On Friday July 18th, I boarded a night bus for the first time in my life. I was very apprehensive given the bad state of our roads and the activities of men of the underworld. The risk associated with travelling by road for 10 long hours and the resources I would expend in the process made the choice a very difficult decision to arrive at, especially when I considered the fact that the result of the exam which I was billed to write could go either way. Just last two weeks, the Petroleum trust development Fund (PTDF), released the list of successful candidates for their oversee scholarship after about 8months of endless waiting. I became worried that some powerful Nigerians may take advantage of the long wait to rig the selection process. My suspicion heightened when a friend called me and asked me to send my particulars, so that his sister who works with the government, can help increase my result score. I regretted not sending my particulars to this friend when last week, a former school mate called me to inform me that he had passed the PTDF exam. Knowing that I did not see him during the exams, I asked him which center he wrote his own exam, he laughed and told me flatly that he didn’t sit for the exams. His name miraculously appeared on the successful candidates list because he has a powerful Uncle who pulled some strings on his behalf.
Now you understand why going to Lagos for the exams was a big deal for me. I went anyway; I took the risk to travel to Lagos from Port Harcourt for the Seplat recruitment exam because I needed the job. I have a job, but the opportunity of landing a better job will always be appealing. Luckily, I arrived at the venue of the exams in ample time to brush my teeth and change my shirt. As I readied myself for the test, I met a guy who also came from Port Harcourt for the recruitment exercise and we got talking. He told me how he was invited for a Halliburton interview and I was thinking to myself, ‘this guy must be very intelligent’. I was crestfallen when he told me that he did not even apply for the job in the first place, to talk of sitting for the exams. He was merely invited for the interview at the instance of his highly connected brother who was part of the system. He must have seen the shock on my face because I could barely talk, when he started telling me that he wished he had brought someone to sit for the exam on his behalf.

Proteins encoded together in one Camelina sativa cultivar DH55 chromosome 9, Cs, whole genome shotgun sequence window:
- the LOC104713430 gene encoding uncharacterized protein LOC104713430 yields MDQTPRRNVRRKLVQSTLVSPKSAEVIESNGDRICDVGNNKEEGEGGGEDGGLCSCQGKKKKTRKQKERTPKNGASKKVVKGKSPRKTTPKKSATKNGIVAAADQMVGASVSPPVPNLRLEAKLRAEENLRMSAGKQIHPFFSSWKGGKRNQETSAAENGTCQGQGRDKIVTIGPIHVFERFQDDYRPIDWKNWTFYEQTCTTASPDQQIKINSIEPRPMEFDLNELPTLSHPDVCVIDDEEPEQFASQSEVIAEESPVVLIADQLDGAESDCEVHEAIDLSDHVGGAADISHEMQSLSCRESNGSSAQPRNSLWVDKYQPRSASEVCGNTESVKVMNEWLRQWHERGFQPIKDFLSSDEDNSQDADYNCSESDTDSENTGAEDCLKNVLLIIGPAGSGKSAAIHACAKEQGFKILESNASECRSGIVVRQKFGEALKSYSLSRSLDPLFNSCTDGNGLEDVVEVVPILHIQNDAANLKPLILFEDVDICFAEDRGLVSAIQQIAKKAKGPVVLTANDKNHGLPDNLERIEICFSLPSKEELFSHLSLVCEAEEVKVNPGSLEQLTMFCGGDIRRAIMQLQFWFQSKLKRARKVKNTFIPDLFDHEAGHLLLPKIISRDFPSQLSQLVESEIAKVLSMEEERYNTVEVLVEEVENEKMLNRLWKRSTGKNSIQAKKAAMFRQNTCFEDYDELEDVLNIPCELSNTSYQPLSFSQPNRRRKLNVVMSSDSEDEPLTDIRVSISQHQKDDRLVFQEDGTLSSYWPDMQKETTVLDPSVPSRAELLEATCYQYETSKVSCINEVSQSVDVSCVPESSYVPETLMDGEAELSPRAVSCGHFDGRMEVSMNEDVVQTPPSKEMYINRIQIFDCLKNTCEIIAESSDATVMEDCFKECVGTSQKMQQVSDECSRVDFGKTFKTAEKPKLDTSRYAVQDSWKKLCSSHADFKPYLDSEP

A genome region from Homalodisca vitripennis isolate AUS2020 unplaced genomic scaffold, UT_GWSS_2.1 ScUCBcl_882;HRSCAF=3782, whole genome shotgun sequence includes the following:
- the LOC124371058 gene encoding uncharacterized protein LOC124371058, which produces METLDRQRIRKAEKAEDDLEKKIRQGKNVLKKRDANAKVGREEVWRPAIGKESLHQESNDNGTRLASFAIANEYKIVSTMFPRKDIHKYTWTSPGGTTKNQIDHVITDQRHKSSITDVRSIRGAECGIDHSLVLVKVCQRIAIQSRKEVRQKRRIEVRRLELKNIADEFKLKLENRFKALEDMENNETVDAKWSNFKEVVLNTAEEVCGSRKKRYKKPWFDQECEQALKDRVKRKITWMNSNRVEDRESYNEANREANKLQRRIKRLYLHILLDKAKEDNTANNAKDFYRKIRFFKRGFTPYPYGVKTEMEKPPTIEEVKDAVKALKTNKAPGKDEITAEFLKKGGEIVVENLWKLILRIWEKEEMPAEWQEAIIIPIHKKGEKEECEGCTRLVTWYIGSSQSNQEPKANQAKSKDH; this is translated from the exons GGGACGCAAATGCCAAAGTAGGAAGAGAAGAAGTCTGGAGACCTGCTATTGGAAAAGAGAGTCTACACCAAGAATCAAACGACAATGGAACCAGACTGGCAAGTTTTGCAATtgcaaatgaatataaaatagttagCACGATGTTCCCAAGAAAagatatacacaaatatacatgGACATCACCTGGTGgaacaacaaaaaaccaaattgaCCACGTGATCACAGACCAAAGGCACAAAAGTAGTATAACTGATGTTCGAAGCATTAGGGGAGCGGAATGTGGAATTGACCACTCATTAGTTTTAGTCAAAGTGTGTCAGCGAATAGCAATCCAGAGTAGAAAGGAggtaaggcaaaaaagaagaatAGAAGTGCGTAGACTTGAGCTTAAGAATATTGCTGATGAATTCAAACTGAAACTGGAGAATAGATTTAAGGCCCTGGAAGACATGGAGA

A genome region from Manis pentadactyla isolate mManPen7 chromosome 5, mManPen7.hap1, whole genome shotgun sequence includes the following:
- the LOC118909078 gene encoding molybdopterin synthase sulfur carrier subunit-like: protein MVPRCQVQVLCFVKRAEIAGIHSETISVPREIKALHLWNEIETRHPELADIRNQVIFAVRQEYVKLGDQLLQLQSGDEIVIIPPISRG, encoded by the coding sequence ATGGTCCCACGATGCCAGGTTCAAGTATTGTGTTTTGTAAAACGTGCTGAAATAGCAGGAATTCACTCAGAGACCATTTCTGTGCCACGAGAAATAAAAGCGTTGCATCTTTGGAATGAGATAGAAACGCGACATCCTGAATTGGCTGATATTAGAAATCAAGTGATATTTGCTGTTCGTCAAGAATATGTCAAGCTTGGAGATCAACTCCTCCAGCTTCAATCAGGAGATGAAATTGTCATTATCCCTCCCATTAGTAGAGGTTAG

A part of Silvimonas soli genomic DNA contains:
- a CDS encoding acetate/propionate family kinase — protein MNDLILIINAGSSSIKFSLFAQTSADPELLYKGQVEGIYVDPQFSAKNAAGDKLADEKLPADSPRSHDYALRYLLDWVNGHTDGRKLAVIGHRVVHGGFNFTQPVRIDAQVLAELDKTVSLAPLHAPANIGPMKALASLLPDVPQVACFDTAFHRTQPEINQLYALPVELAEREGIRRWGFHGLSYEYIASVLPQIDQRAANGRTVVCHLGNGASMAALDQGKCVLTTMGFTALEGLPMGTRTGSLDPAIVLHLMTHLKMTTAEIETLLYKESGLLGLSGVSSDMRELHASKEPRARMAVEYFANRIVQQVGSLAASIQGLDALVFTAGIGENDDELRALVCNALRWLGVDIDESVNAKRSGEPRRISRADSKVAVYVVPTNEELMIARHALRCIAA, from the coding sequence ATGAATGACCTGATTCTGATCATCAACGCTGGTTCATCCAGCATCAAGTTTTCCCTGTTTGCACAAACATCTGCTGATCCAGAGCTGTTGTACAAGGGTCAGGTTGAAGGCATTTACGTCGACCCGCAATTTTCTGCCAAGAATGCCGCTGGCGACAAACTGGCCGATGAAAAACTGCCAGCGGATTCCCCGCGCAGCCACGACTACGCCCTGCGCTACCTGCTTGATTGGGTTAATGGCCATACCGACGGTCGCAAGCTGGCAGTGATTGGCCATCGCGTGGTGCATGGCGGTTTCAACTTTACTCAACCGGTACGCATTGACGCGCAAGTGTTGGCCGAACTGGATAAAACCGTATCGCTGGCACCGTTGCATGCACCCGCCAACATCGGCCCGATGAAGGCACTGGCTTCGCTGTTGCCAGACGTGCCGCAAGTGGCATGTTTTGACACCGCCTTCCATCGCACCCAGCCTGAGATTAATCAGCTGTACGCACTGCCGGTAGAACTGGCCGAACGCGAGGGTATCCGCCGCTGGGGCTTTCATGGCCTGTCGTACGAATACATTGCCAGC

Few months ago, 21 graduates lost their lives in the NIS recruitment exam. Till today, the Minister under whose watch this recruitment heist was pulled off is still at the helms of affair in the Ministry of Interior. Hundreds of thousands of graduates were subjected to an exam when most of the slots have been taken by politicians and top ranking civil servants. We have moved on from that debacle and the millions of naira creamed off from jobless Nigerians are yet to be refunded even after Mr. President’s directive. The government which seems overwhelmed by the present security challenges is barely doing enough to arrest unemployment and the major opposition party seems too busy with insulting the ruling party, that it can hardly find the time to tell Nigerians how they intend to create jobs if elected. Recruitment agencies are cashing in on the misfortune of graduates to rip them off by hoodwinking them with different kinds of graduate programs and fees to help them search for non-existent jobs. Companies on the other hand are making it very difficult for fresh graduates by introducing obnoxious recruitment criteria. If companies are not asking for impossible years of experience (as if you can have an experience without working), they will be calling for age brackets that will disqualify many graduates because of the time wasting NYSC program.
This country is becoming increasingly difficult for young Nigerians who do not have connections or are unwilling to soil their integrity. It is a sad reality that in today’s Nigeria, who you know is better than what you read or graduated with. Hard work and competence count for nothing in a nation where nepotism has been elevated mediocrity above excellence. Graduates are becoming desperate as their patience wanes with each passing day, even as they see the opulence displayed by our greedy politicians. My worry is that one day, this critical mass of our population may revolt and its consequences will be worse than the present crisis in the North East. What worries me even more is that more youths are ready to do whatever it takes to become gainfully employed, including selling their conscience. The future of this country will be in dire straits if her future leaders are brought up to believe that honesty, hard work and competence, do not pay. Something urgent needs to be done about the ugly reality of Nigeria graduates.
I can only hope for the best as I await the result of the Seplat recruitment exam, since I do not have any big man to plead my case.
Offor honest is an active Nigerian Youth